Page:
We started out with an appetizer of Fried Green Tomatoes and I can't help seeing Cathy Bates in my mind every time I hear that.

Dellis had a risotto and peas entree (no protein, but very good) with an apple martini. I wasn't in a very trendy mood. I had a burger (bleu cheese on it to make it just a little trendy) and fries. Get this, here's a surprise, I had a beer with it. An "Arrogant Bastard" (not me, that was the name of the beer).

We laughed and ate by candlelight (and patio heater light) outside in the alleyway between buildings. No, really. They turned the alley into a cool patio area.

I love the time I get to spend with Dellis without having to be concerned about anything beyond the moment. It's nice to have that kind of time together at this point in our lives. Our kids will be home for the holidays and we're really looking forward to that. It's nice to have that kind of balance. We enjoy the time alone, but appreciate the family time with our children.

Whoops, I gotta run. I have an appointment at my optometrist.

Keep your fingers crossed. I have a regular shift today and I'm good on everything else, but I'm kind of hungry for a little action news.

Tuesday, December 05, 2006

School Days.

Beautiful days outside and I'm stuck for my entire shift in a classroom.

Edit training on the new Grass Valley systems is underway this week. I'm picking it up well enough, but I won't be setting any speed records out the gate.

This isn't the first format change I've suffered through. With any luck, it won't be the last. Interesting times for us.

I'll try to keep you posted.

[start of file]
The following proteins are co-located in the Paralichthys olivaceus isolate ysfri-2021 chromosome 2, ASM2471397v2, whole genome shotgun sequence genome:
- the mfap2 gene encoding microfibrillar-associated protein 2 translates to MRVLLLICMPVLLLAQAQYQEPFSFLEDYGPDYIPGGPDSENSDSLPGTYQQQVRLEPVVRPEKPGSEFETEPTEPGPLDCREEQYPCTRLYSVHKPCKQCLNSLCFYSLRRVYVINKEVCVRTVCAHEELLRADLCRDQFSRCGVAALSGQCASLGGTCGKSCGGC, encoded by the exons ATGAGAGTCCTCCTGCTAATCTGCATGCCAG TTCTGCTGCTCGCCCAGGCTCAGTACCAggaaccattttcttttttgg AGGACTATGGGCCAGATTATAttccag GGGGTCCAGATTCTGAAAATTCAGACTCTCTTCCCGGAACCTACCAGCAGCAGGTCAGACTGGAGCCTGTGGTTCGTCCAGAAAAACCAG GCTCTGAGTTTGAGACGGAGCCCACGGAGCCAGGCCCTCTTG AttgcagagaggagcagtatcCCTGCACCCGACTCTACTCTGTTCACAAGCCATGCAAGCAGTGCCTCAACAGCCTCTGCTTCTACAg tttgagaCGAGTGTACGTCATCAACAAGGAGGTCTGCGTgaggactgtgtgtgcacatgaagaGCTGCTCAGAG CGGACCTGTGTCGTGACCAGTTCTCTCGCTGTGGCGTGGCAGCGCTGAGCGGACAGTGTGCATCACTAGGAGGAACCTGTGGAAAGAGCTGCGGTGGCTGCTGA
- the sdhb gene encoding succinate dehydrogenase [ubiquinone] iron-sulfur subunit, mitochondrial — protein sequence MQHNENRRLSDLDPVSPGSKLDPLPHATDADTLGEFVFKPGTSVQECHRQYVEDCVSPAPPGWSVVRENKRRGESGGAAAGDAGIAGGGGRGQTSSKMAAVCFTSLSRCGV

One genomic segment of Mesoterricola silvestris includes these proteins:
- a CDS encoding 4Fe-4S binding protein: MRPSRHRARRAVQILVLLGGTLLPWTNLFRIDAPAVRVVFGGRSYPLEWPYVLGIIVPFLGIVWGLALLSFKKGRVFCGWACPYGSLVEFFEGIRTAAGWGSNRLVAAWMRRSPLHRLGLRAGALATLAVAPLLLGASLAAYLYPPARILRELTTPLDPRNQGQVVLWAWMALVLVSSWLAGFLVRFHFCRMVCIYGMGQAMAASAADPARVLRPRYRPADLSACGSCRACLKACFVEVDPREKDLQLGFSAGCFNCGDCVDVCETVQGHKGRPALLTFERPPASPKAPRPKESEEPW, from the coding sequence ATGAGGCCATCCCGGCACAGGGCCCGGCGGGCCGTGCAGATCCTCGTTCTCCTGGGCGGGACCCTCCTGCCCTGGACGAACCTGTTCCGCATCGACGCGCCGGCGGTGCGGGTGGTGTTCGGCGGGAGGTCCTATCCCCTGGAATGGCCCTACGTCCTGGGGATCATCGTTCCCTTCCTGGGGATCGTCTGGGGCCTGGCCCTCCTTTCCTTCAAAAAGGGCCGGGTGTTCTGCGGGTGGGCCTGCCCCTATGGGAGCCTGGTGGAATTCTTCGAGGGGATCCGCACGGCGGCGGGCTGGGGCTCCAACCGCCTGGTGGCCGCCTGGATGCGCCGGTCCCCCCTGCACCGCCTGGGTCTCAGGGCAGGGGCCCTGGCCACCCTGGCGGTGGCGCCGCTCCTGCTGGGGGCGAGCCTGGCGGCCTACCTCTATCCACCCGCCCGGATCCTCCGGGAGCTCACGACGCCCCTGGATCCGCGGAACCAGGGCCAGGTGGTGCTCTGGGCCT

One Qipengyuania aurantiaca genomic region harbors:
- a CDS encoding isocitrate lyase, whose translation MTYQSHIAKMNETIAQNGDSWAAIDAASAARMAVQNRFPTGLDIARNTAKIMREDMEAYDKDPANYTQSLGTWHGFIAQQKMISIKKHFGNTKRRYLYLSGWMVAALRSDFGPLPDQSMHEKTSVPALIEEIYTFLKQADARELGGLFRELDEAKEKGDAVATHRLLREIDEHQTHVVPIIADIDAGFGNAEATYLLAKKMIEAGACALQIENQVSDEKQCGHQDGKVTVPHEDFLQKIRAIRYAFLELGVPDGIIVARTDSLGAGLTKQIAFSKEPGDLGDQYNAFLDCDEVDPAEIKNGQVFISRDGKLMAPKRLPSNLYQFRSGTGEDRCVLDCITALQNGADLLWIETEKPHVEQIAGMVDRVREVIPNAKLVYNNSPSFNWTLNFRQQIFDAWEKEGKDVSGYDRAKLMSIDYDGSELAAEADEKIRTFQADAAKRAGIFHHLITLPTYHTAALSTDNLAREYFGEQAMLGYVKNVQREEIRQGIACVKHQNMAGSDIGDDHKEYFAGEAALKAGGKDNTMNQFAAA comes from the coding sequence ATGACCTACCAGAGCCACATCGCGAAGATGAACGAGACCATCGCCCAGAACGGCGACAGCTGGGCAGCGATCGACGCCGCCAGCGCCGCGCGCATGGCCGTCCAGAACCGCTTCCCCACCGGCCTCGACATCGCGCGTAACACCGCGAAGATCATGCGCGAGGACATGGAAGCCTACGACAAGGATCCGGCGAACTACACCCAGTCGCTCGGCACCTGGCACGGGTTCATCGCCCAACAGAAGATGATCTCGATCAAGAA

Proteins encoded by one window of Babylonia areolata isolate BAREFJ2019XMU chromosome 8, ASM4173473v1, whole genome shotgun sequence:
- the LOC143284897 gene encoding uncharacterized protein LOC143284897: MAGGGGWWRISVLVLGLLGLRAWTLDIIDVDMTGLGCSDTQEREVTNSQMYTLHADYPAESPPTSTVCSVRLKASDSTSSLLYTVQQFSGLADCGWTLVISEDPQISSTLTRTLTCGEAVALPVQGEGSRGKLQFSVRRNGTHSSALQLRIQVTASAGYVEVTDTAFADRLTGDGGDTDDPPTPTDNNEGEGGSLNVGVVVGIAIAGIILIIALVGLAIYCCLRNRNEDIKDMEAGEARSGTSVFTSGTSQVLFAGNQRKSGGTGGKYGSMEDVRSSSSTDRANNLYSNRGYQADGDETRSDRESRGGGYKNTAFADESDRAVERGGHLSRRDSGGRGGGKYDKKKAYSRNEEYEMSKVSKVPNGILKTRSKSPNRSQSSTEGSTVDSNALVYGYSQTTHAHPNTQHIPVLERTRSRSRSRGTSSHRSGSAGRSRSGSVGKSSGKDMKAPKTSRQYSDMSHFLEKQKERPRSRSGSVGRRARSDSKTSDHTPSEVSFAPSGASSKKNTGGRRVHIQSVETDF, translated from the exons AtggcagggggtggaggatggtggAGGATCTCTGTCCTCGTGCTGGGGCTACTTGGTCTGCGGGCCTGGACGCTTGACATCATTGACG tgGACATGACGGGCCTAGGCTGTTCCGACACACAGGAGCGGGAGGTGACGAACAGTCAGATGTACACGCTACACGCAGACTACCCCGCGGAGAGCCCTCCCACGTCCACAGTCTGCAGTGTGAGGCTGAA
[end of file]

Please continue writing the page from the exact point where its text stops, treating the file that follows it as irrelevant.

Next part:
(Sorry about the brevity today. I have to do my homework.)

Sunday, December 03, 2006

Serious wood.

It's not like I don't have enough projects around the house to keep me distracted from the writing I should be doing.

Always room for one more.

With the loss of one of our dogs this year (thanks, but I still don't want to talk about it), our other dog (Kayla) is spending more time inside. The kennel area in the backyard has become just a holding area for her when the pooch has to be kept out of the way (for her own safety).

My garden and power tools take up all the working space in the garage. It's tough for me to get small projects done quickly because it's a major exercise to clear out enough space to work.

It seemed to make sense about a week ago to build a storage shed in the seldom used kennel. Yeah, lots of stuff makes sense when it's in the theoretical stage. I've never built a shed before, but I can follow diagrams and I come from a line of do-it-yourself kind of men.

That doesn't qualify me to operate a nail gun, but what could be simpler? Heh-heh.

I've got the hardware covered, but the job is going to take a few trips to Lowes for lumber. I can only carry about twelve to fifteen 8' 2x4 boards at a time in my jeep with the top up and I'm looking to build a 8'x4'x8' shed.

Hmm, this might involve math. I thought someone said, carpentry isn't an exact science.

After learning how to operate the nail gun, I managed to build the base this weekend. I'll keep you posted on the progress. It might be interesting. If you have any suggestions, feel free to offer them up. Also, if you see that I'm doing anything very obviously wrong, please don't wait until I'm a VO at the end of the newscast to speak up.

Next weekend I start the serious framing. I'm looking forward to it.